• Hub: Hawkins Square
  • Location: Tucked behind trees near the library

Gnome #7: 

  • Name: Jack
  • Hub: Hawkins Square
  • Location: Inside the library starting area near the computer

Gnome #8: 

  • Name: Flynn
  • Hub: Starcourt Mall
  • Location: In the parking lot near the green car

Gnome #9: 

  • Name: David
  • Hub: Weathertop
  • Location: North of the antenna, enter the underground lair and follow it to the end

Gnome #10: 

  • Name: Baskin
  • Hub: Starcourt Mall
  • Location: Behind the counter of "Scoops Ahoy!"
Gnomes 11-20

Gnome #11: 

  • Name: Macdonald
  • Hub: Driscoll Farm
  • Location: Easternmost section of the outdoors

Gnome #12: 

  • Name: Clint
  • Hub: Hawkins Square
  • Location: In the Hardware Store behind a chained door which Joyce can open

Gnome #13: 

  • Name: Marty
  • Hub: Hawkins Square
  • Location: In the Hardware Store, eastern corner of the first room

Gnome #14: 

  • Name: Mikhail
  • Hub: Hawkins Square
  • Location: In front of Town Hall, tucked between two bushes

Gnome #15: 

  • Name: Denver
  • Hub: Driscoll Farm
  • Location: Head inside the barn, leave via the opposite door, head left to find a secret passage which houses Denver

Gnome #16: 

  • Name: Drago
  • Hub: Hess Farm
  • Location: Head into the secret lab, craft three mechanical cranks to use on doors lacking them, which opens a door to Drago

Gnome #17: 

  • Name: Fletch
  • Hub: Hawkins Suburbs
  • Location: In the Abandoned House, crawl into the vent with Erica and use the computer. Enter the following numbers when prompted: 57257, 73797, 77927, 87742, 14847 

Gnome #18: 

  • Name: Norman
  • Hub: Hawkins Suburbs
  • Location: Inside Granny Perkins' house

Gnome #19: 

  • Name: Herbert
  • Hub: Hawkins Suburbs
  • Location: Granny's house again, this time inside the basement behind some rocks which Lucas can destroy

Gnome #20: 

  • Name: Burt
  • Hub: Hawkins Suburbs
  • Location: Inside the pool area behind the chained door which Joyce can open

Gnomes 21-30

Gnome #21: 

  • Name: Seth
  • Hub: Hawkins Square
  • Location: Visit the florist. Move the golden bear statue until it faces the flower pots, then crawl through the vents using Erica and move the rat to face the sink. This opens a door which houses Seth

Gnome #22: 

  • Name: Rutger
  • Hub: Hawkins Suburbs
  • Location: Inside the girl's locker room beside the public pool

Gnome #23: 

  • Name: Cruise
  • Hub: Hawkins Square
  • Location: Visit the store Circuit Shed and open the chained door with Joyce and solve the light puzzle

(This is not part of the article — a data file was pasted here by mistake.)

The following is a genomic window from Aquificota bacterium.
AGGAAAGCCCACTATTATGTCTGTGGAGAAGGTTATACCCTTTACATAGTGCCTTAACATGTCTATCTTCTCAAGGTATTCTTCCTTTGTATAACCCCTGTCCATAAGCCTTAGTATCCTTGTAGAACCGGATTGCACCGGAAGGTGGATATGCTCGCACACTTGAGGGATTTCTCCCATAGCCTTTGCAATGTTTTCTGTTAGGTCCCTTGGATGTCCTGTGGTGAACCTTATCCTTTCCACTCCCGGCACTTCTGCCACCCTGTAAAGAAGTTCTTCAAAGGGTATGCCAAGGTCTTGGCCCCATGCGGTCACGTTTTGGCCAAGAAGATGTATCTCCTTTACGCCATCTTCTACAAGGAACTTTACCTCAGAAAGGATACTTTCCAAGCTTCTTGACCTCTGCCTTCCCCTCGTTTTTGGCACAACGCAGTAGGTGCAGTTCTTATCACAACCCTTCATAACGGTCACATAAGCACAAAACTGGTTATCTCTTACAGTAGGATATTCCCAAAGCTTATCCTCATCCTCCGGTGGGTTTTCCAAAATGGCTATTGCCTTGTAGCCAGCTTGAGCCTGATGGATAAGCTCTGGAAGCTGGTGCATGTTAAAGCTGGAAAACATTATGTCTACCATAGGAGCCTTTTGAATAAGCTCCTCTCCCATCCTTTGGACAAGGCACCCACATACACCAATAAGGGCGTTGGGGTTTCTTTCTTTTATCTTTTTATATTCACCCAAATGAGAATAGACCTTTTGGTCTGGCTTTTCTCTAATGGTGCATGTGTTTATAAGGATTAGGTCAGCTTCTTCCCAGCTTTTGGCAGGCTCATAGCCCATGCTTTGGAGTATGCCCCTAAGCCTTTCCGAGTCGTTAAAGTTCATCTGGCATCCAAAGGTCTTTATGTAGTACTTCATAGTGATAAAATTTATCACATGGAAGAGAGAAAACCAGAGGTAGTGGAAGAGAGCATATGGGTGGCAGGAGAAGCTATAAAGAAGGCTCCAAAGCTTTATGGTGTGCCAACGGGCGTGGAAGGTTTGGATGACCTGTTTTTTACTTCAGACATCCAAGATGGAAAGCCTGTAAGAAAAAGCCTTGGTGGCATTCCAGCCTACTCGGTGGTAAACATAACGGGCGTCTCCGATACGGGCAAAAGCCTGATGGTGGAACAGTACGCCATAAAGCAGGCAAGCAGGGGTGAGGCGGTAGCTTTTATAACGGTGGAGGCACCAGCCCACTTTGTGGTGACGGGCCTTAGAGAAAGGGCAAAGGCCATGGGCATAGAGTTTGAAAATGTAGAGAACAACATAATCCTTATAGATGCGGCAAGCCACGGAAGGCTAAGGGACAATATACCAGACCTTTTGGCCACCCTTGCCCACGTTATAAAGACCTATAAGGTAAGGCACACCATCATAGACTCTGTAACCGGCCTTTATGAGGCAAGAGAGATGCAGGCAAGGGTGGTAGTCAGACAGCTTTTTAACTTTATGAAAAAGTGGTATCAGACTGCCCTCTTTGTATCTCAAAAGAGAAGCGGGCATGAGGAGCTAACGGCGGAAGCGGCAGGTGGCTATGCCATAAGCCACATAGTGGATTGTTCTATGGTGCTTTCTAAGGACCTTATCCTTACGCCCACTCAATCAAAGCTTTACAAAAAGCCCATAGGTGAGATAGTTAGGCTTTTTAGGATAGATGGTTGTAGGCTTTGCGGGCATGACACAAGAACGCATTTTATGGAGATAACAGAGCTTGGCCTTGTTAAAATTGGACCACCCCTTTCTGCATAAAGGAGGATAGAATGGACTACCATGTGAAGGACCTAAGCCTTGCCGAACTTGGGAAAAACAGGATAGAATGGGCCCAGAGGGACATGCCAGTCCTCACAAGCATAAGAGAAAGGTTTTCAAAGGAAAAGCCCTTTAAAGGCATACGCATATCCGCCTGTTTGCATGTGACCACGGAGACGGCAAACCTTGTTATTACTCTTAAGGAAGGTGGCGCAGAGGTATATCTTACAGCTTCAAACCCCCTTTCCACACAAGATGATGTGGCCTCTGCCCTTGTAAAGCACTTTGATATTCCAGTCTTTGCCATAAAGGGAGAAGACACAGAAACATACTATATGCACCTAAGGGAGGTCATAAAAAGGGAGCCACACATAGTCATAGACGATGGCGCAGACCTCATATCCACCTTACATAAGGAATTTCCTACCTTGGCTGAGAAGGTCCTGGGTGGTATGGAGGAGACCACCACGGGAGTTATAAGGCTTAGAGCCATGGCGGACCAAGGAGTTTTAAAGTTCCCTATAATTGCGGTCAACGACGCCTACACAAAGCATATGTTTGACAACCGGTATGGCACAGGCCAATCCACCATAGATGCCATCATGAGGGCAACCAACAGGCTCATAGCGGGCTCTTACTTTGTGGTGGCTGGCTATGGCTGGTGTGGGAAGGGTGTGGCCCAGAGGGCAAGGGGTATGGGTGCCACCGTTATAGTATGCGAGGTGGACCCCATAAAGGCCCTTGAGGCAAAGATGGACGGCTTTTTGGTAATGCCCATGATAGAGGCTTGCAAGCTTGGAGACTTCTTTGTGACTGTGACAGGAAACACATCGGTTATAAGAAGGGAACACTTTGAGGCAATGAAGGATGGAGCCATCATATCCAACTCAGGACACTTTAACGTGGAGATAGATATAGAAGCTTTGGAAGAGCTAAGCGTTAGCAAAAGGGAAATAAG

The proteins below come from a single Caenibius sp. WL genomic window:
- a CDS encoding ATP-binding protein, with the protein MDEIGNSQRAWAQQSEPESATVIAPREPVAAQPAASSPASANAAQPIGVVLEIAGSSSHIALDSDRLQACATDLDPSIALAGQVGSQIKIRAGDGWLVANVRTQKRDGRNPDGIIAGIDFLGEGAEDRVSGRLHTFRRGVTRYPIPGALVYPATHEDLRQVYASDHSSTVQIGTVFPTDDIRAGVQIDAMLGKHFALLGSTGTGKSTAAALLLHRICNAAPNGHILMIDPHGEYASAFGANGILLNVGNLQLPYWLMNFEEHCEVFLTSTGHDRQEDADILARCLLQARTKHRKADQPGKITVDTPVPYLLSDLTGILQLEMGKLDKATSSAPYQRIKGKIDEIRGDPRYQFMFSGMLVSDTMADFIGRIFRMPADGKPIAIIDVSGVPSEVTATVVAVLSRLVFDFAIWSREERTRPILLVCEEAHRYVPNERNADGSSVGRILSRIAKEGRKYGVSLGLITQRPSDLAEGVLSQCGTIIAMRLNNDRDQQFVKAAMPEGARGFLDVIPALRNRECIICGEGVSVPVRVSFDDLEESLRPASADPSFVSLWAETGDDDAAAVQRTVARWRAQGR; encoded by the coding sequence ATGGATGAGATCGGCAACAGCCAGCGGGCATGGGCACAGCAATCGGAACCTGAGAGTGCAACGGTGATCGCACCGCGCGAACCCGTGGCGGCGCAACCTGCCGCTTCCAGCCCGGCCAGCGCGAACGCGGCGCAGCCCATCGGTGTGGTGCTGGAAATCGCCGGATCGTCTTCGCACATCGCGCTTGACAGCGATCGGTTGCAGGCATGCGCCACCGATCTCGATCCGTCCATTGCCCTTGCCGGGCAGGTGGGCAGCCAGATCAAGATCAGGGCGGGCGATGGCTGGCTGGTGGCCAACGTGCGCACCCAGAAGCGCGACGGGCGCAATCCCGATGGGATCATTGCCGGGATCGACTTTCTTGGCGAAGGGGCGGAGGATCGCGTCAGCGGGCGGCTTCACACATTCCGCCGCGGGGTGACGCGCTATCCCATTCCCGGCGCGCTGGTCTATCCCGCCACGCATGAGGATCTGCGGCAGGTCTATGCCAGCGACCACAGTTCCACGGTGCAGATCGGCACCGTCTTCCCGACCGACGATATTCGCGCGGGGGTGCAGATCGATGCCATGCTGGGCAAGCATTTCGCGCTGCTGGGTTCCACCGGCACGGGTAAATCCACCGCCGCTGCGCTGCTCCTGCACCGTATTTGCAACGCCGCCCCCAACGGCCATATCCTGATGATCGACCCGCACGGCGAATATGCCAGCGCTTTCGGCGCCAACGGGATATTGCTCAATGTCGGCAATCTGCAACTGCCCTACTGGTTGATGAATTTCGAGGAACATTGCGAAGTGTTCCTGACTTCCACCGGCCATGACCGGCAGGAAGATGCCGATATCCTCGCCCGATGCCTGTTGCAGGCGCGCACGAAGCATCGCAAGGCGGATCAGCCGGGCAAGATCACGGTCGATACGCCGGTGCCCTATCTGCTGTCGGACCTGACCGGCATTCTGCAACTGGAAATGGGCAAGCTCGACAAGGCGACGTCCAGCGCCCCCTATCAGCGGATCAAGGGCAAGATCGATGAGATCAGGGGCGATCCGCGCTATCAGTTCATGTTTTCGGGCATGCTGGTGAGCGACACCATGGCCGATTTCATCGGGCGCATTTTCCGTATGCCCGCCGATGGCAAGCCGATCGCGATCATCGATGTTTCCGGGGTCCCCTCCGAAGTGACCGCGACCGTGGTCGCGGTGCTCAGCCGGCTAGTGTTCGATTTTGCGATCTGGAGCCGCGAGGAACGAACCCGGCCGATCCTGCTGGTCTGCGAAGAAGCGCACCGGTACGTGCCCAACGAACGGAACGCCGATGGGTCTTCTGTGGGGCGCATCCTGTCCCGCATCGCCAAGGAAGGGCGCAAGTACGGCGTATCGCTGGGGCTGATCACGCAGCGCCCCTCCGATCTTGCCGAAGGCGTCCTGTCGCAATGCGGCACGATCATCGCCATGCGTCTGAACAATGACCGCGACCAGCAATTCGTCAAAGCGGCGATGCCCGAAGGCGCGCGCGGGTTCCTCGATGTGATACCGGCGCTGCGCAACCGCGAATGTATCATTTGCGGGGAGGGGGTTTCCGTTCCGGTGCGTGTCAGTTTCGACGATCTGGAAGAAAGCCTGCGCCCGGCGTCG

Gnome #24: 

  • Name: Charles
  • Hub: Hawkins Lab
  • Location: Enter the vent with Erica and solve the puzzle

Gnome #25: 

  • Name: Kitt
  • Hub: Hawkins Lab
  • Location: Enter the lab and head up-screen to find Kitt behind some trees

Gnome #26: 

  • Name: Huey
  • Hub: Hawkins Lab
  • Location: Find him in the room which features a timed pressure pad puzzle

Gnome #27: 

  • Name: Falco
  • Hub: Hawkins Suburbs
  • Location: Hiding in a bush near Dustin's house. Get behind the fence to find Falco

Gnome #28: 

  • Name: Glenn
  • Hub: Hawkins Square
  • Location: Crawl through the vent in the hardware store with Ericafight off the pair of enemies inside and retrieve Glenn

Gnome #29:

  • Name: Sonja
  • Hub: Hawkins Suburbs
  • Location: In Max's backyard

Gnome #30: 

  • Name: Ripley
  • Hub: Hawkins Square
  • Location: Inside Town Hall in the aide's office
Gnomes 31-40

Gnome #31: 

  • Name: Tony
  • Hub: Hawkins Square
  • Location: Inside Town Hall, head to the gymnasium, hack the terminal 

Gnome #32: 

  • Name: Charlene
  • Hub: Hawkins Square
  • Location: Inside the City Hall cellar behind the door that needs to be hacked. Clear the rocks with bombs and fight the rats. It's at the end of the corridor.

Gnome #33: 

  • Name: Willie
  • Hub: Hawkins Square
  • Location: Inside the Town Hall in the bathroom behind the sink 

Gnome #34: 

  • Name: Arnold
  • Hub: Murray's Warehouse
  • Location: Stay outside and follow the fence until you see Arnold's red pointy hat

Gnome #35: 

  • Name: Falken
  • Hub: Murray's Warehouse
  • Location: Head into the second area and activate switches 1, 2, 3, 5, and 8 to open a new area to find Falken

Gnome #36: 

  • Name: Bastion
  • Hub: Starcourt Mall
  • Location: Beside the bottom of the escalator

Gnome #37: 

  • Name: Magnum
  • Hub: Hawkins Square
  • Location: Head into the newspaper office, the Hawkins Post, and find Magnum on the east side of the office

Gnome #38: 

  • Name: Clara
  • Hub: Hawkins Suburbs
  • Location: Inside Mike's House, find Clara beside the fridge

Gnome #39: 

  • Name: Deckard
  • Hub: Hospital
  • Location: Go to the second floor and use Erica to bypass a vent and find Deckard

Gnome #40: 

  • Name: Tommy Lee
  • Hub: Starcourt Mall
  • Location: In the docking bay dungeon area, you'll eventually pass several vents. Crawl into the first vent that stands alone with Erica again.

Gnomes 41-50

Gnome #41: 

  • Name: Adora
  • Hub: Hess Farm
  • Location: In the middle of the shed

Gnome #42: 

  • Name: Samantha
  • Hub: Hess Farm
  • Location: In the basement, use Erica to get behind the vent on the left

Gnome #43: 

  • Name: Alexandre
  • Hub: Hawkins Suburbs
  • Location: In Dustin's House behind the pressure pad puzzle door, there's a vent, so you know, use Erica

Gnome #44: 

  • Name: Papa Gnome
  • Hub: Hawkins Suburbs
  • Location: In the pool area and inside the women's locker room there is yet another vent, so yes, use Erica

Gnome #45: 

  • Name: Gunther
  • Hub: Hawkins Fair
  • Location: In the woods behind the house of mirrors

Gnome #46: 

  • Name: Tubbs
  • Hub: Hawkins Suburbs
  • Location: In Max's House and in the bathroom, use Erica to get into the vent